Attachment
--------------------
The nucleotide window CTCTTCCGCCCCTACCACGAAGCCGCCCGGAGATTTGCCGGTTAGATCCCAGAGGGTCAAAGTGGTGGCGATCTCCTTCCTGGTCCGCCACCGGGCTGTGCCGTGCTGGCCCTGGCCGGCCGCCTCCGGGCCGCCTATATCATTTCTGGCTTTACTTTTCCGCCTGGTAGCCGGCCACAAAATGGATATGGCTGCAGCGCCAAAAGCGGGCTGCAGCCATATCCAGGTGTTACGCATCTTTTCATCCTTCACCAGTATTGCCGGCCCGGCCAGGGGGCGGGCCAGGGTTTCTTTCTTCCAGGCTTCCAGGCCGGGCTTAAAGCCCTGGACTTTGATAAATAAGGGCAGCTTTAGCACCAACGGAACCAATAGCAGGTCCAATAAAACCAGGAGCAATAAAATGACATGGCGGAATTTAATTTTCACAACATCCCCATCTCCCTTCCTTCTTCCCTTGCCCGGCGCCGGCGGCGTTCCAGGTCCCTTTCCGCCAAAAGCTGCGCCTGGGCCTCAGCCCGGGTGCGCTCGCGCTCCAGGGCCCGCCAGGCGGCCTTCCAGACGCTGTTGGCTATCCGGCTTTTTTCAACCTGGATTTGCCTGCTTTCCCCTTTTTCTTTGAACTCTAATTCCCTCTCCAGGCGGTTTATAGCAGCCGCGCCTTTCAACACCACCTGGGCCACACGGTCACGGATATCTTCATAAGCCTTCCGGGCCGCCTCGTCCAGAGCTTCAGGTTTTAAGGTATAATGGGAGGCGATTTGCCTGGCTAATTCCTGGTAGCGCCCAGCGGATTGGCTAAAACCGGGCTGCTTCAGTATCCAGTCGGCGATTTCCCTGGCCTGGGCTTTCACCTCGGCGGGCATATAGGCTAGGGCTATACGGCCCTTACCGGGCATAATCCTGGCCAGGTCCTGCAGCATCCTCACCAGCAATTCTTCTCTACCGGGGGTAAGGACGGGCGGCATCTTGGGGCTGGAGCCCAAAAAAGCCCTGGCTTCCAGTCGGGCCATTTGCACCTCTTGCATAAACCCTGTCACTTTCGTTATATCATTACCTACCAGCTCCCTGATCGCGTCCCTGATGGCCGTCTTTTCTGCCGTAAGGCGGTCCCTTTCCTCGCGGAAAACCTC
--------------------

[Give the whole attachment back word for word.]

The nucleotide window CTCTTCCGCCCCTACCACGAAGCCGCCCGGAGATTTGCCGGTTAGATCCCAGAGGGTCAAAGTGGTGGCGATCTCCTTCCTGGTCCGCCACCGGGCTGTGCCGTGCTGGCCCTGGCCGGCCGCCTCCGGGCCGCCTATATCATTTCTGGCTTTACTTTTCCGCCTGGTAGCCGGCCACAAAATGGATATGGCTGCAGCGCCAAAAGCGGGCTGCAGCCATATCCAGGTGTTACGCATCTTTTCATCCTTCACCAGTATTGCCGGCCCGGCCAGGGGGCGGGCCAGGGTTTCTTTCTTCCAGGCTTCCAGGCCGGGCTTAAAGCCCTGGACTTTGATAAATAAGGGCAGCTTTAGCACCAACGGAACCAATAGCAGGTCCAATAAAACCAGGAGCAATAAAATGACATGGCGGAATTTAATTTTCACAACATCCCCATCTCCCTTCCTTCTTCCCTTGCCCGGCGCCGGCGGCGTTCCAGGTCCCTTTCCGCCAAAAGCTGCGCCTGGGCCTCAGCCCGGGTGCGCTCGCGCTCCAGGGCCCGCCAGGCGGCCTTCCAGACGCTGTTGGCTATCCGGCTTTTTTCAACCTGGATTTGCCTGCTTTCCCCTTTTTCTTTGAACTCTAATTCCCTCTCCAGGCGGTTTATAGCAGCCGCGCCTTTCAACACCACCTGGGCCACACGGTCACGGATATCTTCATAAGCCTTCCGGGCCGCCTCGTCCAGAGCTTCAGGTTTTAAGGTATAATGGGAGGCGATTTGCCTGGCTAATTCCTGGTAGCGCCCAGCGGATTGGCTAAAACCGGGCTGCTTCAGTATCCAGTCGGCGATTTCCCTGGCCTGGGCTTTCACCTCGGCGGGCATATAGGCTAGGGCTATACGGCCCTTACCGGGCATAATCCTGGCCAGGTCCTGCAGCATCCTCACCAGCAATTCTTCTCTACCGGGGGTAAGGACGGGCGGCATCTTGGGGCTGGAGCCCAAAAAAGCCCTGGCTTCCAGTCGGGCCATTTGCACCTCTTGCATAAACCCTGTCACTTTCGTTATATCATTACCTACCAGCTCCCTGATCGCGTCCCTGATGGCCGTCTTTTCTGCCGTAAGGCGGTCCCTTTCCTCGCGGAAAACCTC